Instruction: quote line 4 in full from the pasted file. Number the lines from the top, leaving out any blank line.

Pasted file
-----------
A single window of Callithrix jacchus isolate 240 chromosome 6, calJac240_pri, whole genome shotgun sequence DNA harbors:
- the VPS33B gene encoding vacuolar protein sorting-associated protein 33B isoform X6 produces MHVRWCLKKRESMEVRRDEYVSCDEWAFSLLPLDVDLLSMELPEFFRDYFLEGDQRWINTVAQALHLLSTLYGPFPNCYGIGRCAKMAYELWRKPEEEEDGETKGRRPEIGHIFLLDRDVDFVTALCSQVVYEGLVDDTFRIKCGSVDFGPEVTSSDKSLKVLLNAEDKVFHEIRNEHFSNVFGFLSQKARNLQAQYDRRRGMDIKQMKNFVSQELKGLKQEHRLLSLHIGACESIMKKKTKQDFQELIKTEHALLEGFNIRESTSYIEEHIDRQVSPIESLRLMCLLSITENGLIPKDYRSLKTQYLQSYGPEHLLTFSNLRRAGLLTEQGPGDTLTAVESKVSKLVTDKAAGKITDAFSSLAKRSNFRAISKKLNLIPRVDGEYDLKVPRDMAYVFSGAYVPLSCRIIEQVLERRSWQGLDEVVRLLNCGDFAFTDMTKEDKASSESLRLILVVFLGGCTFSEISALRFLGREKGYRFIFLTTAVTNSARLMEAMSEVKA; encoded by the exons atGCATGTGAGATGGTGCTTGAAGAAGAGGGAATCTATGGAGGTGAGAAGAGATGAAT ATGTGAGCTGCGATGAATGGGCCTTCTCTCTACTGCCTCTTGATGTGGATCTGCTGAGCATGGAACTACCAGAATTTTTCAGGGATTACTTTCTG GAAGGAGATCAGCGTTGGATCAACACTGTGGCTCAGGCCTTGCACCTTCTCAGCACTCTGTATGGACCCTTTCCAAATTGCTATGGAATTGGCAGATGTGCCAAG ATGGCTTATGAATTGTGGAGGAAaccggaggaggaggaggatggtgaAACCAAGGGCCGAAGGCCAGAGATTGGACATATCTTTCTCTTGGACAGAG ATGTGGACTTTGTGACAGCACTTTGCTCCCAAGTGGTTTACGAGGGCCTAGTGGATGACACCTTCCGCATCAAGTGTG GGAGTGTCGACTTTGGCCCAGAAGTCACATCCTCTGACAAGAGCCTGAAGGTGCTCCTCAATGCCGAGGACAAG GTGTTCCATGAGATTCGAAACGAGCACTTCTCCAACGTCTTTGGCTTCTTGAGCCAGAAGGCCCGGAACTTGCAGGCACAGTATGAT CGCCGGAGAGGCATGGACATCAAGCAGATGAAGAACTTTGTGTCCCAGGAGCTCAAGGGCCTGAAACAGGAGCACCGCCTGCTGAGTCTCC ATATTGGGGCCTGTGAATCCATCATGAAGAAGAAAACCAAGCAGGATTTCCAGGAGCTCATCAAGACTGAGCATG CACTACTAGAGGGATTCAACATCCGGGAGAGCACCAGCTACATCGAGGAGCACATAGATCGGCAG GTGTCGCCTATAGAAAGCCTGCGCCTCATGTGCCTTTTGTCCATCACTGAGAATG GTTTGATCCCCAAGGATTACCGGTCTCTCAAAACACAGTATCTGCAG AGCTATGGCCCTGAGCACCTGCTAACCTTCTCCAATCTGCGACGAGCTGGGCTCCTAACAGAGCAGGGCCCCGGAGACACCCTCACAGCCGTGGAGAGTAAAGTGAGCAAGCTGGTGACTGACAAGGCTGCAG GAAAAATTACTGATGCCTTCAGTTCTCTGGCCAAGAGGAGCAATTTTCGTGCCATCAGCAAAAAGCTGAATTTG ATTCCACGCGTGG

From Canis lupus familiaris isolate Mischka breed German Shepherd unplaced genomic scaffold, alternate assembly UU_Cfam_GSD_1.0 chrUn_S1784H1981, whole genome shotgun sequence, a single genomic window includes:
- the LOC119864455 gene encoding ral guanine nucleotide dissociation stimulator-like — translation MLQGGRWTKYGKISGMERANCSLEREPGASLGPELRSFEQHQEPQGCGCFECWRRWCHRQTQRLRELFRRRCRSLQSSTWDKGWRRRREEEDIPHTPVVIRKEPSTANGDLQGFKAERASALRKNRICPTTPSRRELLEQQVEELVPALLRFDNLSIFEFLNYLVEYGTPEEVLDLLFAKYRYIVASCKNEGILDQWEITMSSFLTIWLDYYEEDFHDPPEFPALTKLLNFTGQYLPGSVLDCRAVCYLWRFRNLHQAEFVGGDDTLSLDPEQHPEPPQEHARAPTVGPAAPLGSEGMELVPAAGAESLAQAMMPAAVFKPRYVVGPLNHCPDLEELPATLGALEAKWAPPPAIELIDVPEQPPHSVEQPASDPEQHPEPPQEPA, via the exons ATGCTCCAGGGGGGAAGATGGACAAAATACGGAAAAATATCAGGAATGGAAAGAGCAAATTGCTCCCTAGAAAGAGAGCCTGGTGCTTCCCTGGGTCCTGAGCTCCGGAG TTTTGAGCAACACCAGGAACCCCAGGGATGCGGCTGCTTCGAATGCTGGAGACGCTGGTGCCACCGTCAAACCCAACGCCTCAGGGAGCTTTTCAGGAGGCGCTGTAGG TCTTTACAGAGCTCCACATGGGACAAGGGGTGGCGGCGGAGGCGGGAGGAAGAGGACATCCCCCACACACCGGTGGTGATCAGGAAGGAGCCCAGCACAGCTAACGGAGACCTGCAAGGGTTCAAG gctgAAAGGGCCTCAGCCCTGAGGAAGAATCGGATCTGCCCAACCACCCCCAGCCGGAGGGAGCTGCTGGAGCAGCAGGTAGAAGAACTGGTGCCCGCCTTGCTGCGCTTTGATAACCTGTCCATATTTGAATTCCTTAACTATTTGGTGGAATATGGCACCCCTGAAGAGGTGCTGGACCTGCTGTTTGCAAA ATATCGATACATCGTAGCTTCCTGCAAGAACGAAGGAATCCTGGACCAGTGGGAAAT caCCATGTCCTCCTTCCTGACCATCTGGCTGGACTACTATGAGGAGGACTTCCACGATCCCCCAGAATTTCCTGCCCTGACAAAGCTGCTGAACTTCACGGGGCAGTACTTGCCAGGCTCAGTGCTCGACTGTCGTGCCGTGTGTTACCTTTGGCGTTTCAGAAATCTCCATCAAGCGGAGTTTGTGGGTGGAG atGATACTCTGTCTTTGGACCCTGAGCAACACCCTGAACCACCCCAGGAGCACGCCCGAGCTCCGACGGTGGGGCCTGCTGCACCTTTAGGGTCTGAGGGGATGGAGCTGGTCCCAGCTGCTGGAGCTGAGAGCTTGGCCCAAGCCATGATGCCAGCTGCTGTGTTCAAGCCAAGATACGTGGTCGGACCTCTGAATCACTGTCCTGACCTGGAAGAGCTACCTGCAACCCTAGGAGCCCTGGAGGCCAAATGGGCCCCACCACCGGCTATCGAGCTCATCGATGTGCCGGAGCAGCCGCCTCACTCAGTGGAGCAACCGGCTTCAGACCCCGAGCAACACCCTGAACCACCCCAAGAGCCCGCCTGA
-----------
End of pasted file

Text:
- the LOC119864455 gene encoding ral guanine nucleotide dissociation stimulator-like — translation MLQGGRWTKYGKISGMERANCSLEREPGASLGPELRSFEQHQEPQGCGCFECWRRWCHRQTQRLRELFRRRCRSLQSSTWDKGWRRRREEEDIPHTPVVIRKEPSTANGDLQGFKAERASALRKNRICPTTPSRRELLEQQVEELVPALLRFDNLSIFEFLNYLVEYGTPEEVLDLLFAKYRYIVASCKNEGILDQWEITMSSFLTIWLDYYEEDFHDPPEFPALTKLLNFTGQYLPGSVLDCRAVCYLWRFRNLHQAEFVGGDDTLSLDPEQHPEPPQEHARAPTVGPAAPLGSEGMELVPAAGAESLAQAMMPAAVFKPRYVVGPLNHCPDLEELPATLGALEAKWAPPPAIELIDVPEQPPHSVEQPASDPEQHPEPPQEPA, via the exons ATGCTCCAGGGGGGAAGATGGACAAAATACGGAAAAATATCAGGAATGGAAAGAGCAAATTGCTCCCTAGAAAGAGAGCCTGGTGCTTCCCTGGGTCCTGAGCTCCGGAG TTTTGAGCAACACCAGGAACCCCAGGGATGCGGCTGCTTCGAATGCTGGAGACGCTGGTGCCACCGTCAAACCCAACGCCTCAGGGAGCTTTTCAGGAGGCGCTGTAGG TCTTTACAGAGCTCCACATGGGACAAGGGGTGGCGGCGGAGGCGGGAGGAAGAGGACATCCCCCACACACCGGTGGTGATCAGGAAGGAGCCCAGCACAGCTAACGGAGACCTGCAAGGGTTCAAG gctgAAAGGGCCTCAGCCCTGAGGAAGAATCGGATCTGCCCAACCACCCCCAGCCGGAGGGAGCTGCTGGAGCAGCAGGTAGAAGAACTGGTGCCCGCCTTGCTGCGCTTTGATAACCTGTCCATATTTGAATTCCTTAACTATTTGGTGGAATATGGCACCCCTGAAGAGGTGCTGGACCTGCTGTTTGCAAA ATATCGATACATCGTAGCTTCCTGCAAGAACGAAGGAATCCTGGACCAGTGGGAAAT caCCATGTCCTCCTTCCTGACCATCTGGCTGGACTACTATGAGGAGGACTTCCACGATCCCCCAGAATTTCCTGCCCTGACAAAGCTGCTGAACTTCACGGGGCAGTACTTGCCAGGCTCAGTGCTCGACTGTCGTGCCGTGTGTTACCTTTGGCGTTTCAGAAATCTCCATCAAGCGGAGTTTGTGGGTGGAG atGATACTCTGTCTTTGGACCCTGAGCAACACCCTGAACCACCCCAGGAGCACGCCCGAGCTCCGACGGTGGGGCCTGCTGCACCTTTAGGGTCTGAGGGGATGGAGCTGGTCCCAGCTGCTGGAGCTGAGAGCTTGGCCCAAGCCATGATGCCAGCTGCTGTGTTCAAGCCAAGATACGTGGTCGGACCTCTGAATCACTGTCCTGACCTGGAAGAGCTACCTGCAACCCTAGGAGCCCTGGAGGCCAAATGGGCCCCACCACCGGCTATCGAGCTCATCGATGTGCCGGAGCAGCCGCCTCACTCAGTGGAGCAACCGGCTTCAGACCCCGAGCAACACCCTGAACCACCCCAAGAGCCCGCCTGA